This May, Marcus Samuelsson is bringing his blockbuster Harlem restaurant, Red Rooster, to London. The Ethiopian-born, Swedish-raised chef and author will open his first international outpost at The Curtain, a new hotel and private-members club in Shoreditch. As Samuelsson tells Karen Pinchin, his next take on soul food will have an international twist.
Can you give me an overview of the London restaurant's concept and menu?
We wanted to find a neighbourhood that matched the excitement of Harlem, and felt that Shoreditch and London, as a town, really matches New York. It has incredible mystique, funk and coolness. I've been asked to open a new Red Rooster every week for the past four and a half years, and I always say no. When you walk into the restaurant, the first thing you'll see is a taqueria inspired by the barrio. We have a huge Latin community in east Harlem.
What Red Rooster classics can diners expect?
We will definitely do our fried yardbird, and our fried yardbird royale, where we fry a whole chicken, making sure it stays moist and crispy. We'll definitely have our chowders, devilled eggs and cornbread – our iconic Rooster dishes. But this was also an opportunity to do something new. Shoreditch was, traditionally, a Jewish neighbourhood, and I grew up in Sweden, so looking at the community and my upbringing, we'll definitely have herring here.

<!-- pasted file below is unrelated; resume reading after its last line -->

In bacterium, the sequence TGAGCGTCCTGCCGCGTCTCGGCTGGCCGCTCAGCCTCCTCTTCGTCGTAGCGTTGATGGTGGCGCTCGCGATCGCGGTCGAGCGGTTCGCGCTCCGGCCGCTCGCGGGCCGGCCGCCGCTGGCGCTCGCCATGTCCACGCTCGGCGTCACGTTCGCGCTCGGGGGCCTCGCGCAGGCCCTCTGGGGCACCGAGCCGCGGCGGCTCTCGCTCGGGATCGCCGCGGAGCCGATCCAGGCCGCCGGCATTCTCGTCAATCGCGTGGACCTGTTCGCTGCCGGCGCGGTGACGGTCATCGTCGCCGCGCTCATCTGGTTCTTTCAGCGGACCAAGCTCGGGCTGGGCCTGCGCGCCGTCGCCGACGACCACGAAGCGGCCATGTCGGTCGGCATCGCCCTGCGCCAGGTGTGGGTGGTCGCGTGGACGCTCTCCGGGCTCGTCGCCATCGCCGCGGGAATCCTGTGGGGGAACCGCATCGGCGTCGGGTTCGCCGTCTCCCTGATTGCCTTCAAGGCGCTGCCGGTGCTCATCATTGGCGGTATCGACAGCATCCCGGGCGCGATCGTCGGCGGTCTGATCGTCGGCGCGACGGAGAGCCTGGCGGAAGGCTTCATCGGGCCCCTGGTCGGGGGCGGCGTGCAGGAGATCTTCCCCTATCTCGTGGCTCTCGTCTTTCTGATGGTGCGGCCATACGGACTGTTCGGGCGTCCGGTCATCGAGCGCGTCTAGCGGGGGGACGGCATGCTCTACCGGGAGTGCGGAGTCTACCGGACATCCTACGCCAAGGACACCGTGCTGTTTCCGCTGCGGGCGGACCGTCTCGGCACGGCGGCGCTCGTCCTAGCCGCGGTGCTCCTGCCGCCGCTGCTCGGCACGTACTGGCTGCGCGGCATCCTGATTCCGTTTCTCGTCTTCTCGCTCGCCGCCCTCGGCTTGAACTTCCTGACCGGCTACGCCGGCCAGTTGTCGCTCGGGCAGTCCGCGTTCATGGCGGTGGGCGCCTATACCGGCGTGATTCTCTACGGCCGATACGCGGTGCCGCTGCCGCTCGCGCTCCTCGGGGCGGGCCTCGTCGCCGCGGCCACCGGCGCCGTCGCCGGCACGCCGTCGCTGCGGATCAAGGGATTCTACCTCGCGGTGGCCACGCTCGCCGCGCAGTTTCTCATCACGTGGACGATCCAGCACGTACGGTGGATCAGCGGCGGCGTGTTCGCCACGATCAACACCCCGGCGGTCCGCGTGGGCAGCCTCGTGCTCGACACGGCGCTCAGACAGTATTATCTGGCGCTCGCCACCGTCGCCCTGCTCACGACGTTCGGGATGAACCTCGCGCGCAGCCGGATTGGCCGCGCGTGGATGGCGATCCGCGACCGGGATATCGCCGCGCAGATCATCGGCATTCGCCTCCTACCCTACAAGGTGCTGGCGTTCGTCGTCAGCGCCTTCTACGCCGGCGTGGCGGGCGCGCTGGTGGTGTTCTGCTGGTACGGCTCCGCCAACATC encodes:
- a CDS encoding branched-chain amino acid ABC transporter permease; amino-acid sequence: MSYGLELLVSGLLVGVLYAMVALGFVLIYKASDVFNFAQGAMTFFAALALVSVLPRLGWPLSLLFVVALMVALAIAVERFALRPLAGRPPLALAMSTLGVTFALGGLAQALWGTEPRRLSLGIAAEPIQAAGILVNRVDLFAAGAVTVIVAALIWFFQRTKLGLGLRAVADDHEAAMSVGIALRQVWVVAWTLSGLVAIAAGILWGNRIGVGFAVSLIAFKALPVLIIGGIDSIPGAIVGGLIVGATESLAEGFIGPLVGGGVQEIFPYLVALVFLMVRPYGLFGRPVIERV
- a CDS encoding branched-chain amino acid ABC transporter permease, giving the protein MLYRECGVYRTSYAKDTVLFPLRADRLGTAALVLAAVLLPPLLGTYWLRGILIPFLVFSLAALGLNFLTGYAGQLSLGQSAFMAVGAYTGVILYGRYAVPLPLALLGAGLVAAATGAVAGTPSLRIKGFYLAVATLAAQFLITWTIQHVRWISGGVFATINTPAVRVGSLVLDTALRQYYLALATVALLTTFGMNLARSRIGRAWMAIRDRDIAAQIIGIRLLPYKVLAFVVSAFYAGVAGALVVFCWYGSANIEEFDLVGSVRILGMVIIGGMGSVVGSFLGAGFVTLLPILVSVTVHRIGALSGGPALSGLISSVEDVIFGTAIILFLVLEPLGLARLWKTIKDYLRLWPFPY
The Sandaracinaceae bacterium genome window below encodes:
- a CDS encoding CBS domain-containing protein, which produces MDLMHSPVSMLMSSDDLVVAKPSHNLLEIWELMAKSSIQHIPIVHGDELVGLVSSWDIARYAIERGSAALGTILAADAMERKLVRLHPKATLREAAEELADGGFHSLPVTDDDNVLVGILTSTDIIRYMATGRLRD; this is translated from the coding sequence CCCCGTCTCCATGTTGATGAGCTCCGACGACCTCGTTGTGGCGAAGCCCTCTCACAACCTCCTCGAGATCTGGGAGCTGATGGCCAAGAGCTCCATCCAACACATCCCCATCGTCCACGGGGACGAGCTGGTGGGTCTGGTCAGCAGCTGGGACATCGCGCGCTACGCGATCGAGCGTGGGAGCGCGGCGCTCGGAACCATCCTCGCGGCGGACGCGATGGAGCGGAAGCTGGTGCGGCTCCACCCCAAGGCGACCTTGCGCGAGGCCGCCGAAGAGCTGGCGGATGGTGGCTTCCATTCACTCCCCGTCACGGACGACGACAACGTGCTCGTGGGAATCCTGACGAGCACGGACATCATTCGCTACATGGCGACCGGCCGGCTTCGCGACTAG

You recently said you chose London as your second location because you wanted a city "with a dynamic we could learn from."
New York is a world city, and so is London, but London has a different kind of diversity than New York and I thrive off that. In London you find more Middle Eastern influences, so those notes and spices can come into our food.
So much of your cooking focuses on community and shared experience. What would we know of other communities if it wasn't for culture, art, storytelling, food and music?If you think about what Red Rooster is, it's all about those things.
When I travel I eat foods that intrigue me, I listen to local music, I see local art. Food presents this incredible opportunity to break bread and open your curiosity in a way politics, and definitely money, and not even religion can.
What is your favourite destination city to eat in right now?
I love Tokyo. I've always been a fan of Tokyo since I first arrived there when I was 19. You have 15 different cuisines in Tokyo alone, and as the chef I am, I couldn't be happier than that.
For more information, visit www.thecurtain.com.